|dc.description.abstract||The nervous system processes information through complex networks of neurons and damage to these cells can be enormously debilitating. Morphologically, neurons are connected together by biological wires called axons, which establish the fundamental topology of these networks. During development, this axonal connectivity is built through highly orchestrated processes of axon extension and guidance. In the human central nervous system, following injury, these axons are unable to precisely re-connect to their long-distance targets and overcoming these intrinsic limitations is necessary to re-establish functionality. Using zebrafish motor neurons engineered to express a photoactivatable Rac1 protein as a model of axon guidance, I show that the endogenous guidance machinery of the growth cone can be co-opted to precisely and noninvasively direct axon growth trajectories using light. Axons can be extended directionally, over large distances, and within the complex environment of the whole, intact organism. Notably, I find that competing endogenous signals can be overridden to redirect axon growth across typically repulsive barriers and construct novel circuitry. In addition, optogenetic Rac1 stimulation can rescue genetic axon guidance defects in mutant zebrafish. These data demonstrate that a ubiquitous central component of the intrinsic growth cone guidance machinery can be co-opted to non-invasively shape connectivity within neuronal networks in living intact organisms.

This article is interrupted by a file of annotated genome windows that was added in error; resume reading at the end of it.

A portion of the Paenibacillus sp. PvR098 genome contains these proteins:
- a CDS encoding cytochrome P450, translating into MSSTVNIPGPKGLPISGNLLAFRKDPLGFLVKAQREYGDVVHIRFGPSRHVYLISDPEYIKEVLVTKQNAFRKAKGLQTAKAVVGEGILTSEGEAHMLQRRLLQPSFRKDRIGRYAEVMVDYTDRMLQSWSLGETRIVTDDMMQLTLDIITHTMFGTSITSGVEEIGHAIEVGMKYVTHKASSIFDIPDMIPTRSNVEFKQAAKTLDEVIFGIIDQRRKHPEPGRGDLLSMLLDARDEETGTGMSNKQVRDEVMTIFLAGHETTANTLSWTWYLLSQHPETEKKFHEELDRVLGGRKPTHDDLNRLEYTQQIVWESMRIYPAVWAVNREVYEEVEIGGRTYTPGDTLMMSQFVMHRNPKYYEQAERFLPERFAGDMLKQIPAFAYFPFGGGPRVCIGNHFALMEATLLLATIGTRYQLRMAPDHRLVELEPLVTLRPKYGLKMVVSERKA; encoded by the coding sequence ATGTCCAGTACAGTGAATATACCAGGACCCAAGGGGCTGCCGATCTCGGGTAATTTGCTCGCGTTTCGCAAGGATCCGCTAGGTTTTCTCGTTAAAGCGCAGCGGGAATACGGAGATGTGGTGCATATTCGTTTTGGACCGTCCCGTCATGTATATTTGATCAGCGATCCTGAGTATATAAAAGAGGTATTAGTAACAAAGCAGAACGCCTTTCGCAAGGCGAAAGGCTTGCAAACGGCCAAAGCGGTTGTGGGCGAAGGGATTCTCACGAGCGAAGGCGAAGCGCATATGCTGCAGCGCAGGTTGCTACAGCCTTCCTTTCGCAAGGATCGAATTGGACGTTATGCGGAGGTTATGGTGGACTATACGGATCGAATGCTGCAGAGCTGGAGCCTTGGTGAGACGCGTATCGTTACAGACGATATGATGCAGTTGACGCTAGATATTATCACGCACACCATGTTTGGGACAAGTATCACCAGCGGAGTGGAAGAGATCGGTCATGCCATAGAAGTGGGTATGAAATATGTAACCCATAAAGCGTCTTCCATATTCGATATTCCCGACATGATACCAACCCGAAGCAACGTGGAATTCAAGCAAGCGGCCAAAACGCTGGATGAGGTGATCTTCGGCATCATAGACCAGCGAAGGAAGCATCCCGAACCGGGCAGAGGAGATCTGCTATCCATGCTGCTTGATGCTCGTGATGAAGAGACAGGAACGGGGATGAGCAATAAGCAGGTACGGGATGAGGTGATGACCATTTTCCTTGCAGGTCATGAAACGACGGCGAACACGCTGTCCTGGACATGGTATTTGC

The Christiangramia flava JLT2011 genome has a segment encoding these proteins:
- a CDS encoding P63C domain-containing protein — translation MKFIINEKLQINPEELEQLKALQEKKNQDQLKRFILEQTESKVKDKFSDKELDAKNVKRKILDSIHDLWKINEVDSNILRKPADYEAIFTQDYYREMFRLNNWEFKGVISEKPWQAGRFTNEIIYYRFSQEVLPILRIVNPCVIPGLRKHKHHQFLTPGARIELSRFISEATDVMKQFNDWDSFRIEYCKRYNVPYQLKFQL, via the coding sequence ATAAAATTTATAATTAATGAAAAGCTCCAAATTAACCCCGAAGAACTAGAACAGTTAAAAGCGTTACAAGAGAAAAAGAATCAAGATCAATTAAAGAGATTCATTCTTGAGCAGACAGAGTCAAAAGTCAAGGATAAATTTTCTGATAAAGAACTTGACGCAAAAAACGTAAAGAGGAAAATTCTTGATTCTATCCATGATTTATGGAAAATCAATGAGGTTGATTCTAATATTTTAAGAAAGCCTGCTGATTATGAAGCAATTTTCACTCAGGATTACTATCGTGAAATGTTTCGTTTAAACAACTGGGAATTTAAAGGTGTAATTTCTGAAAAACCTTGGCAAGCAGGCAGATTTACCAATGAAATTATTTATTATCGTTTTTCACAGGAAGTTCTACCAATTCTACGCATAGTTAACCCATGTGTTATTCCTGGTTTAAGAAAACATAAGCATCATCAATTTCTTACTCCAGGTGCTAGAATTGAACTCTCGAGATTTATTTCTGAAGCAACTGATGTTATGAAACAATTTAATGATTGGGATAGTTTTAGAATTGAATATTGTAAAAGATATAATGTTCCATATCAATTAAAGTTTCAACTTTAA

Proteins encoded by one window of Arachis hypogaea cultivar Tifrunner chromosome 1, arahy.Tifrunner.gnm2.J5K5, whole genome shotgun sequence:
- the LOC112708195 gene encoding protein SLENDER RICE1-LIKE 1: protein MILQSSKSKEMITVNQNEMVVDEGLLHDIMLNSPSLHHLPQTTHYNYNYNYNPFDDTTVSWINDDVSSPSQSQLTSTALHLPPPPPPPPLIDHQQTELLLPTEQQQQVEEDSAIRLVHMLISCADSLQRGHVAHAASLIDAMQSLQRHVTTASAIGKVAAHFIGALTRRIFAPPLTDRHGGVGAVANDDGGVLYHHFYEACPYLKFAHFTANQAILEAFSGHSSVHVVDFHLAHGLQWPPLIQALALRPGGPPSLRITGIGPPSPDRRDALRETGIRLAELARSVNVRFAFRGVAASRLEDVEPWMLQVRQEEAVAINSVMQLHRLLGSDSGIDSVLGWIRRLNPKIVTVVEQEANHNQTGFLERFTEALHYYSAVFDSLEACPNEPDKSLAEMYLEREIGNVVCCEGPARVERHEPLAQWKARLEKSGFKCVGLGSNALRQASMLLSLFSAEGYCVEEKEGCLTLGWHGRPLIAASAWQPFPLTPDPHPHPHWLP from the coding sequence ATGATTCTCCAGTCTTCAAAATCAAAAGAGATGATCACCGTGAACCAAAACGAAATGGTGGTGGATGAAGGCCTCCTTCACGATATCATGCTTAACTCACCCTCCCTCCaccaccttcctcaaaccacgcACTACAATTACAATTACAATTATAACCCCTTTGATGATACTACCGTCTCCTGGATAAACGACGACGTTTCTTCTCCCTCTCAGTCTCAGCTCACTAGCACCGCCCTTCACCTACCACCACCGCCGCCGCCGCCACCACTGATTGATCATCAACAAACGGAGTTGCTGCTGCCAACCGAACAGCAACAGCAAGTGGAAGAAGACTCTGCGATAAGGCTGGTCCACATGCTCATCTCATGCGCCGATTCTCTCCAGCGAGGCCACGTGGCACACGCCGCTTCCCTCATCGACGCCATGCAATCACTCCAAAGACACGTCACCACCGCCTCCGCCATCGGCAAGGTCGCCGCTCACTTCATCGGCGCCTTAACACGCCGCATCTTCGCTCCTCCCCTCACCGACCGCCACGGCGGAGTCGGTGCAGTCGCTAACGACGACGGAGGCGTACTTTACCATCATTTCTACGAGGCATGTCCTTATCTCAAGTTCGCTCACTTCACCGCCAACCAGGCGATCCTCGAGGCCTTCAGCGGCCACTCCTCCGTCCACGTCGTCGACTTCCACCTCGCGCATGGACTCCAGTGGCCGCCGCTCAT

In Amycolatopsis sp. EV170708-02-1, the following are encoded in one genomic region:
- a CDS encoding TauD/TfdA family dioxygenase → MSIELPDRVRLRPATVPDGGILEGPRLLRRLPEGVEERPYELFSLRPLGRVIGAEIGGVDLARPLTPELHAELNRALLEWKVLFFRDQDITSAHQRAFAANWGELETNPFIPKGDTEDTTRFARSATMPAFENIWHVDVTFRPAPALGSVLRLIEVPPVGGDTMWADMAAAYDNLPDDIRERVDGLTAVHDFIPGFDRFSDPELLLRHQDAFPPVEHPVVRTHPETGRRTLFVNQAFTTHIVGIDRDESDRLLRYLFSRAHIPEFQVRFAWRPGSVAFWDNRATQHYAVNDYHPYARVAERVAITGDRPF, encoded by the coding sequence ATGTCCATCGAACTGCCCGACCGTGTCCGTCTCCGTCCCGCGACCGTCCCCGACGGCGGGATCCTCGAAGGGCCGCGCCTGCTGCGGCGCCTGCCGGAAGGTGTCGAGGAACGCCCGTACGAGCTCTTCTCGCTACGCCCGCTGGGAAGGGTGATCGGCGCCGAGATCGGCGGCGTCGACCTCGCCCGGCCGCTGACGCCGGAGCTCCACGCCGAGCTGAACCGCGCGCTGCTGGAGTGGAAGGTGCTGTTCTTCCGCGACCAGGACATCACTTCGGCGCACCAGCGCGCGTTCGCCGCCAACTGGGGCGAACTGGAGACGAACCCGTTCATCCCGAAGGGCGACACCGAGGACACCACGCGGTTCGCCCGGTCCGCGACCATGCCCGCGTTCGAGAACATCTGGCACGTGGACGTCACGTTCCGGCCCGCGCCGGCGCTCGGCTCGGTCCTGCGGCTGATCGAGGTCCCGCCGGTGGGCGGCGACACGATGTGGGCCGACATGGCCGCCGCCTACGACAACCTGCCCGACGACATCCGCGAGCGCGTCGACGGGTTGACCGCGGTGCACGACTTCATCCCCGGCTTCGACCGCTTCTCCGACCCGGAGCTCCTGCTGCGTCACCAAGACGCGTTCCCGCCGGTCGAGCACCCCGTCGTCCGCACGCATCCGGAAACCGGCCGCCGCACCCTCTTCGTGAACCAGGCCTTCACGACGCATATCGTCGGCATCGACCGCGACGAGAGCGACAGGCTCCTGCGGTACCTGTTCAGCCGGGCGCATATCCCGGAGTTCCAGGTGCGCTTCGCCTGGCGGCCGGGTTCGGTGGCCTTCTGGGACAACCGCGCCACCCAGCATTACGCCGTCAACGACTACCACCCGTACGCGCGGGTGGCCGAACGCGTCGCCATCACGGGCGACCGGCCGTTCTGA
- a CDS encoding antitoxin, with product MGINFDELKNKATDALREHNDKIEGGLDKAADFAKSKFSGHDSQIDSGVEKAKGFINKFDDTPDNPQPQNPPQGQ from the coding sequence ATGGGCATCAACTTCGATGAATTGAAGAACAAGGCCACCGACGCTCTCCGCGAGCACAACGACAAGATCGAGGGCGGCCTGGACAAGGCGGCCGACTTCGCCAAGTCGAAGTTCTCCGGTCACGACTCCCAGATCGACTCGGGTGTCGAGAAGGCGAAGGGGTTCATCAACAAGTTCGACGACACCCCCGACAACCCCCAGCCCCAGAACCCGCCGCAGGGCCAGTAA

In addition to axonal injury, neurons can suffer molecular damage to their fundamental genomic blueprints. Chromosomal loss of small DNA fragments can result in the formation of extrachromosomal circular DNAs (eccDNAs), which are present even in embryonic brains. To investigate eccDNA formation in neurons, eccDNAs were sequenced from two subtypes of murine cortical neurons. These eccDNAs arose stochastically, but were enriched in dynamically regulated, gene coding regions and in activity-dependent genes. These results suggest that eccDNA formation may reflect a novel mechanism of DNA damage, with important consequences for neuronal function, aging, and disease. Overall, damage to neurons can have devastating consequences and as our understanding of these cells deepens, new therapeutic strategies will be needed to repair this damage.||